The city of Indianapolis will try to make history next May when it asks the NFL’s league of 32 owners to do something it has never done before: Award hosting rights to the Super Bowl to a cold-weather city twice in just a six-year span.
But considering the level of competition the city had to overcome just to reach this point, with cities like Miami, Dallas and Tampa, all previous Super Bowl hosts and all now eliminated from contention, who knows, maybe Indianapolis has what it takes.
The remaining other 2 finalists include New Orleans, which will try to sell the idea of making the 2018 Super Bowl a focal point of the city’s 300th birthday extravaganza, and Minneapolis, which is seeking hosting duties as payback for its new taxpayer-funded stadium.
“We understand the competition is stiff, when you talk about the other three cities that didn’t make the cut,” said Jim Irsay, who did not participate in the recent NFL fall owners’ meeting in Washington, D.C. due to Indianapolis’ application.
The Advisory Committee’s go-ahead represents the start of a long bidding process in which the 2018 Indianapolis Host Committee will work ‘close to the vest’ on plans to improve upon, and even top, the 2011 event.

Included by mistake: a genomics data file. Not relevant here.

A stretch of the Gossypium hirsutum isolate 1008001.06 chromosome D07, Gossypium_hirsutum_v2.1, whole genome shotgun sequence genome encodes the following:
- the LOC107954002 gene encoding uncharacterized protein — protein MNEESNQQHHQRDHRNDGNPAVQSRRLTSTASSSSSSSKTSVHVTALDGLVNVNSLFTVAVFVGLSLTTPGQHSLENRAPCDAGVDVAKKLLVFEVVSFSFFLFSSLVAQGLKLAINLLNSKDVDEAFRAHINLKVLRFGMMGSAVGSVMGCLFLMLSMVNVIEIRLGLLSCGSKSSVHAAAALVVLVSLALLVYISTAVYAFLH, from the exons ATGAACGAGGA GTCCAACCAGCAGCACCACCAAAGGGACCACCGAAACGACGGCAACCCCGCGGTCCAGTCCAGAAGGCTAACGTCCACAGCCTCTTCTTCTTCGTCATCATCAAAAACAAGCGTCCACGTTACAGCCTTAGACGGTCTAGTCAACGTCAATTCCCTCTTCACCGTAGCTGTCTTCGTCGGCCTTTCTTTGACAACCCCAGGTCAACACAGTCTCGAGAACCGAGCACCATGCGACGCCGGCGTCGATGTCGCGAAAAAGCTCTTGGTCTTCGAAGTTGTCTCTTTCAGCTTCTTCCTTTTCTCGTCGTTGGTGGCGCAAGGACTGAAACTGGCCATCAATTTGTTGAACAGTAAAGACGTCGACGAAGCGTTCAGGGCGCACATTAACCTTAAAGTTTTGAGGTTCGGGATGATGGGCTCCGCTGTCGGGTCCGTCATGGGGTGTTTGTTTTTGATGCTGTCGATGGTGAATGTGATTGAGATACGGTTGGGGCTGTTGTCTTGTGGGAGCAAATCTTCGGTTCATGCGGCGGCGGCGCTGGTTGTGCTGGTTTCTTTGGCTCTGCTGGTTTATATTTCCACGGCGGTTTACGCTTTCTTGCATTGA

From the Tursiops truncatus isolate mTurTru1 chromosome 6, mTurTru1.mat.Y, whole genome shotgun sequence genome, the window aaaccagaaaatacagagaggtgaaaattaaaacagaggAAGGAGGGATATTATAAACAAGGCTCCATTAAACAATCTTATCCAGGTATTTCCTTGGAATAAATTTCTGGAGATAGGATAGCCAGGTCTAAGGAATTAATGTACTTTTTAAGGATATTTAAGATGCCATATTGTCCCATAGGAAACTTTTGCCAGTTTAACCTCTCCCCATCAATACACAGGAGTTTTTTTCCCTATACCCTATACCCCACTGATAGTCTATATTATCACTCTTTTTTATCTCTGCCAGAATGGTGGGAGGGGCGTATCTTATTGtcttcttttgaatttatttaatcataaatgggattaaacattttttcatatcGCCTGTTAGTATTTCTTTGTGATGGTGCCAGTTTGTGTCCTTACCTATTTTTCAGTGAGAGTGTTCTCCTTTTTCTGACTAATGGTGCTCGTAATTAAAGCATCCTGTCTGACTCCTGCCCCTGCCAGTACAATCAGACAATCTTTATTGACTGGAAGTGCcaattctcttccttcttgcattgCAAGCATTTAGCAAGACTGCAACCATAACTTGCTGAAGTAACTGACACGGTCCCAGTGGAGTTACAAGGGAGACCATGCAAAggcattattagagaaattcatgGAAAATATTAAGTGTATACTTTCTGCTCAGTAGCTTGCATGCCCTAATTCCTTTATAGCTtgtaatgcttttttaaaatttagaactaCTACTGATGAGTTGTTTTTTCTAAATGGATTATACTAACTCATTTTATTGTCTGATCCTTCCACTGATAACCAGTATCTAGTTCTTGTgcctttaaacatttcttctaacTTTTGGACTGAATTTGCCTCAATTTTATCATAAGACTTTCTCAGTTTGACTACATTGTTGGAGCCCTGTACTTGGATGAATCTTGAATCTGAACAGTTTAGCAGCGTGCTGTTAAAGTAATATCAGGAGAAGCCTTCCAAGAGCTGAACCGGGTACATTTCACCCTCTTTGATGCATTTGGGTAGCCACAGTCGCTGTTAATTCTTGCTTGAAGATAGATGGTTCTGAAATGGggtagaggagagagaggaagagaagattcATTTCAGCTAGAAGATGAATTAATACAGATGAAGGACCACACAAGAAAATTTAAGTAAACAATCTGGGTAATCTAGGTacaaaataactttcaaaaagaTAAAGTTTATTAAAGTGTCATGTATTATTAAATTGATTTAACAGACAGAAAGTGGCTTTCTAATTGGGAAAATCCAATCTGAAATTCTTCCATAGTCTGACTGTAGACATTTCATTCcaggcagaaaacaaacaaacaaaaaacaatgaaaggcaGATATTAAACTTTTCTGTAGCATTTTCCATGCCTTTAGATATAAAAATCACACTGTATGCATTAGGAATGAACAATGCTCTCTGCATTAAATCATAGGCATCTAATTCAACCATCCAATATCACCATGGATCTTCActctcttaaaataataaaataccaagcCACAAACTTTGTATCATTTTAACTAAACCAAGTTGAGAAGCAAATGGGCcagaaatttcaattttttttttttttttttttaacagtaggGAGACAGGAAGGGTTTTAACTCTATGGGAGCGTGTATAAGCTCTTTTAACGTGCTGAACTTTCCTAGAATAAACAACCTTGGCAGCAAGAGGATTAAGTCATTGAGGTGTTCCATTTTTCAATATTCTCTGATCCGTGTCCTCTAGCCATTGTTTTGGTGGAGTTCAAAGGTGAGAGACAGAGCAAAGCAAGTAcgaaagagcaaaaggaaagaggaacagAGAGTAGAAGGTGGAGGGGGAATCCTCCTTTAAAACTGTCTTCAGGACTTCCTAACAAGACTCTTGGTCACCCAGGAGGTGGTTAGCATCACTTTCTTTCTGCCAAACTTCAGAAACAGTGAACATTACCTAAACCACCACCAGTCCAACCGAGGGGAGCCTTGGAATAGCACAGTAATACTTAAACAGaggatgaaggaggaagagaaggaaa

In 2011, they city orchestrated a nearly flawless, week-long celebration that saw over a million visitors pass through Super Bowl Village on Georgia Street in downtown Indianapolis in the days leading up to Super Bowl XLVI in 2011.
It was widely praised for its execution and innovation, with its many attractions and things to do, and key parts of the hosting presentation have been mimicked by other Super Bowl hosts since.
The city’s formal bid will be presented to the NFL league’s 32 owners May 19-21, 2014 in Atlanta, at which point the selection of the 2018 host will be finalized.